Aquaculture renovations at Virginia Tech keep program progressive
December 4, 2003
Recent renovations at Virginia Tech's Aquaculture Center bring to the College of Natural Resources new technology, lab space, and a greater capacity to provide useful information to industry.
The Aquaculture Center has added a premier 24-tank recirculation system that allows blocks of four tanks to operate individually or linked together to form one large system, a feature unique to recirculating aquaculture systems elsewhere. "These connected systems maximize the efficient use of water, an increasingly important natural resource," explains Ewen McLean, director of the Aquaculture Center and professor of fisheries and wildlife sciences.
The systems operate by circulating water from fish holding tanks through a side process unit that converts toxic ammonia present in fish waste to non-toxic nitrate. Protein and particulate materials, including fish scales and uneaten food, are also removed with the possibility for later use to grow worms, which may be used for fish food or bait. In addition, the worms may be used to create a valuable compost. In addition to this micro-sized sewer-treatment plant, UV light is used to disinfect water that returns to the tanks.
"These renovations allow us to increase our productivity and capability," McLean said. With this new capacity, the Aquaculture Center has been able to expand its fish holding abilities, which now also included cobia. This marine fish can grow up to 12 pounds in one year, enabling two harvests each year whereas most fish cultured in the United States only allow one. The center is also exploring the possibilities for raising shrimp in recirculating systems.
Currently, the Aquaculture Center houses a freshwater assortment of tilapia, yellow perch and hybrid striped bass. McLean hopes to add Atlantic sturgeon in the near future. Marine, or saltwater, fish housed at the Aquaculture Center include southern flounder, summer flounder and cobia. Red drum have also been studied at the facility.
"The United States has a $7 billion deficit in seafood imports, second only to oil as a natural resource. With the facility's new upgrades, the Aquaculture Center will be more able to provide leading-edge research findings to industry," McLean said.
The center's renovations extend to the facility's feed room. Here, researchers tailor the fish's intake of proteins, oils, vitamins and minerals as required by each study. According to McLean, the Aquaculture Center produced 1.5 tons of food last year.
Also included in the renovations, which were financed by funds from the College of Natural Resources, an Aspires Grant from Virginia Tech, industry grants, and Virginia Sea Grant monies, are new power lines, lighting systems, water, and air lines. An office for graduate students has also been added, complete with computers, a specialized lab, meeting room-library, and kitchen amenities. Another part of the center now houses a new 72-tank, three-system recirculation unit, which allows researchers to work with smaller fish in smaller numbers. These systems provide the means to test, for example, eight different diets in triplicate.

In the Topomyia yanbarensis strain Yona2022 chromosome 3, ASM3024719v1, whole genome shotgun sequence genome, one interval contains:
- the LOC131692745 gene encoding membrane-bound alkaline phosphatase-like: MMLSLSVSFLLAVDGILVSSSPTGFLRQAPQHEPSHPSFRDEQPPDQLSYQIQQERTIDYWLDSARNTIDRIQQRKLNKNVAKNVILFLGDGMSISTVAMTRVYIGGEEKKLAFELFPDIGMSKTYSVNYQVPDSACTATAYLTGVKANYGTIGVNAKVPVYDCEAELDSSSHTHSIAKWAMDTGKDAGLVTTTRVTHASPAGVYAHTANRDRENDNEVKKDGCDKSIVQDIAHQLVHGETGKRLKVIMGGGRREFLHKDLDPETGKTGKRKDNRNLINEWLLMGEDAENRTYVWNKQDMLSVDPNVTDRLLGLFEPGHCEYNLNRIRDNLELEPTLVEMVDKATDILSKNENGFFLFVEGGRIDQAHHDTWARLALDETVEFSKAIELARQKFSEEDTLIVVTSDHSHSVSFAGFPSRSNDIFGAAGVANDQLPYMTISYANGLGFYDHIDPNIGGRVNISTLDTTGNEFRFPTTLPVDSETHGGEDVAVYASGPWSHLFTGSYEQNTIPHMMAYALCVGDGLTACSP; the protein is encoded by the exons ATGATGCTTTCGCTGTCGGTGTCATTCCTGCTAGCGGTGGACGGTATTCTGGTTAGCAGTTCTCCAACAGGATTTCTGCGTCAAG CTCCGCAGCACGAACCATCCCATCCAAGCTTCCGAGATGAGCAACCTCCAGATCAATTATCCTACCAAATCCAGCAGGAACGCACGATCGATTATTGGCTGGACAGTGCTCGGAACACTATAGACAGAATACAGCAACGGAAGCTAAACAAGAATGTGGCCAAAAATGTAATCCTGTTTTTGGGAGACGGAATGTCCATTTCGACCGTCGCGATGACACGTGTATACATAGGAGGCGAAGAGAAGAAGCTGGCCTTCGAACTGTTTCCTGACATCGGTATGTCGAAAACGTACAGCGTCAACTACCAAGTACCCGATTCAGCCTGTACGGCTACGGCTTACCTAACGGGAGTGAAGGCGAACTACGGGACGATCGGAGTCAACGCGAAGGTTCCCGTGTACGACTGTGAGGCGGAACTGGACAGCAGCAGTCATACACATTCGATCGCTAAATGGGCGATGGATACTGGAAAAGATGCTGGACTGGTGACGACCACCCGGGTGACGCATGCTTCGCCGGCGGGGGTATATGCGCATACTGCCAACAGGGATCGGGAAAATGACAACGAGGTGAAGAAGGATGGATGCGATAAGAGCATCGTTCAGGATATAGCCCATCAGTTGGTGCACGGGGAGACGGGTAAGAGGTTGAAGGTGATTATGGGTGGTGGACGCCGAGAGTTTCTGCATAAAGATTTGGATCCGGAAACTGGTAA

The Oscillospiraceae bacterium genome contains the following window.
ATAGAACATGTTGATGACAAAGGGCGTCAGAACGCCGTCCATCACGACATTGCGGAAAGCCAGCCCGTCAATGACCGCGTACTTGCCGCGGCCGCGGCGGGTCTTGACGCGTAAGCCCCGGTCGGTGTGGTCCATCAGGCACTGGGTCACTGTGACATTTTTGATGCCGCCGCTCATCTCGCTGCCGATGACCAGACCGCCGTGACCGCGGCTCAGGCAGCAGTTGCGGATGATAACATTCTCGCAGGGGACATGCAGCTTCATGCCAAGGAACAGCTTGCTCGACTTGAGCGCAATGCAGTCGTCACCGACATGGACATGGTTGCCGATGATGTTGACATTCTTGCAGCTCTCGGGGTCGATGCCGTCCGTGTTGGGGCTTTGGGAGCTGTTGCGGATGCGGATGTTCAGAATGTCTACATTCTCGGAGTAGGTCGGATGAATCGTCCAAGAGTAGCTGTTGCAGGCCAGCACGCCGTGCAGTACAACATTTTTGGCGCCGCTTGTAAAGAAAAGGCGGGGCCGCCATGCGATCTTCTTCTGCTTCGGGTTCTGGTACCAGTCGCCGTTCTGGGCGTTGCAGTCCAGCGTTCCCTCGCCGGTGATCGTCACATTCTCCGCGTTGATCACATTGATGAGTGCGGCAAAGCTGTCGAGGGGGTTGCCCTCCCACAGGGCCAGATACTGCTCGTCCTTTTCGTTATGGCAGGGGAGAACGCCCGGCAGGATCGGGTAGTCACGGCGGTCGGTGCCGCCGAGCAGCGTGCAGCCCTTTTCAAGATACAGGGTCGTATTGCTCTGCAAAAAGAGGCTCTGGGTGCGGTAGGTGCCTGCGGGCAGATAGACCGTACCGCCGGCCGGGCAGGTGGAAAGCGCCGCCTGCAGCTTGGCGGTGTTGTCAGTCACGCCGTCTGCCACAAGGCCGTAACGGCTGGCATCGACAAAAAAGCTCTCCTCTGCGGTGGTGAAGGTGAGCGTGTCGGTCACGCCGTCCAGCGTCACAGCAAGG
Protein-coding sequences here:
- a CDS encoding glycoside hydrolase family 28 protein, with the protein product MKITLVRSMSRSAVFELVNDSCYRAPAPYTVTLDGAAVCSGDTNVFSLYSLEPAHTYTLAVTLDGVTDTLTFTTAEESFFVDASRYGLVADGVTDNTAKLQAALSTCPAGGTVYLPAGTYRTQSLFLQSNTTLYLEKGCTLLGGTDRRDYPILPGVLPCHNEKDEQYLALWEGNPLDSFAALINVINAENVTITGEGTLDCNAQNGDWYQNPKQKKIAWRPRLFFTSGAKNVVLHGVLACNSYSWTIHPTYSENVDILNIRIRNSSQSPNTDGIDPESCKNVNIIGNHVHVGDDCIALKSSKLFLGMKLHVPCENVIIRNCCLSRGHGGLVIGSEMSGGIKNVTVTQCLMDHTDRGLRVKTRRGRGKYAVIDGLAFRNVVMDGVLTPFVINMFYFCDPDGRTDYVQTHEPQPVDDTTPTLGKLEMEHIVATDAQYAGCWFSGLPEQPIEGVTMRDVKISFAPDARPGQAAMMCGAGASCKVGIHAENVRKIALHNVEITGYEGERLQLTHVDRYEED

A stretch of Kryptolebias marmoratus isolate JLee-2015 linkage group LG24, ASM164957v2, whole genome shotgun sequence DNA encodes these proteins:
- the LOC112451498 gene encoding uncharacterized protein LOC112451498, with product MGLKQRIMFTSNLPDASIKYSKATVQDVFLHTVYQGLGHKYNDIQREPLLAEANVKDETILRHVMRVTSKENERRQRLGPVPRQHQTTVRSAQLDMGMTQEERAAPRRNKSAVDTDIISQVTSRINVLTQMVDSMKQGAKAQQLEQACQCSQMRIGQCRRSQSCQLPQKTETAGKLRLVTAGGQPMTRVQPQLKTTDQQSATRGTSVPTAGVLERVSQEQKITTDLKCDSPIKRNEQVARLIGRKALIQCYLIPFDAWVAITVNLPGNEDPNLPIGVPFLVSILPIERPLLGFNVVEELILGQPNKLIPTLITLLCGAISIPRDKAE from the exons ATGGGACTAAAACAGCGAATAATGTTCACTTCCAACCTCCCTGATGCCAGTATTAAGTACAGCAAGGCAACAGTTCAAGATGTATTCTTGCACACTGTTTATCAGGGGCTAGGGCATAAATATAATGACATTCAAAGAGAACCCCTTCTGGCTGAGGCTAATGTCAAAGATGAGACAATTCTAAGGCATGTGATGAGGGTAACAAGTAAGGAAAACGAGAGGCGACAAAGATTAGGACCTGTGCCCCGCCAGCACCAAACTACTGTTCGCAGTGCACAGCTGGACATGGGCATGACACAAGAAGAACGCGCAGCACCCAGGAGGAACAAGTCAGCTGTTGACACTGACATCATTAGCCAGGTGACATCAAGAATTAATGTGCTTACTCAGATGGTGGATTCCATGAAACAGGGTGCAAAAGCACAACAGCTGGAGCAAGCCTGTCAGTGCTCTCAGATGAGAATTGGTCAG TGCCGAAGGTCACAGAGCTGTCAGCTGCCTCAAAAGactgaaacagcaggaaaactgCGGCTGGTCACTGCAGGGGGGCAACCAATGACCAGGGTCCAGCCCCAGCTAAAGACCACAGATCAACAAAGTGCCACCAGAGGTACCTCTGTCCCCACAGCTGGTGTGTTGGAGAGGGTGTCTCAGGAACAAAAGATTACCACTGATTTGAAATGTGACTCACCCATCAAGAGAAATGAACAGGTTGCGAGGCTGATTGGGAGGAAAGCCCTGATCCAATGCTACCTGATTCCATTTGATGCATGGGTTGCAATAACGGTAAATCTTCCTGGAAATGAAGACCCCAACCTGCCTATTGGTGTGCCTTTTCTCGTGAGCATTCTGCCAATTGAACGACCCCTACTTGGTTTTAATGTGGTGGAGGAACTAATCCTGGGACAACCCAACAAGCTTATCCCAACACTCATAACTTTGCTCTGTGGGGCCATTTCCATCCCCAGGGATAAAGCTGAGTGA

Completing the first stage of the Aquaculture Center's renovations is a large greenhouse that is used for Ph.D. research in bioresource engineering as well as food science and nutrition. The greenhouse also supports undergraduate programs such as the department of fisheries and wildlife sciences' Principles of Aquaculture class where students use greenhouse space to design and construct their own recirculating systems in which they monitor water quality and culture aquatic animals.
Another lead researcher at the center is Steven Craig, associate professor of fish nutrition. Craig holds a joint appointment with Virginia-Maryland College of Veterinary Medicine and the college's department of fisheries and wildlife sciences. Both McLean and Craig work in close collaboration with Virginia Tech's innovative Commercial Fish and Shellfish Technologies (CFAST) program.
"The facility allows for collaborative work and the integration of programs from several of Virginia Tech's colleges. We have worked in partnership with faculty and students from the colleges of agriculture, architecture, engineering and veterinary medicine, as well as with members of our own college. Another area of growth has been providing tours for local K-5 students," McLean said.
The College of Natural Resources at Virginia Tech consistently ranks among the top five programs of its kind in the nation. Faculty members stress both the technical and human elements of natural resources and instill in students a sense of stewardship and land-use ethics. Areas of studies include environmental resource management, fisheries and wildlife sciences, forestry, geospatial and environmental analysis, natural resource recreation, urban forestry, wood science and forest products, geography, and international development.
Written by Florence Bakke, Public Affairs Intern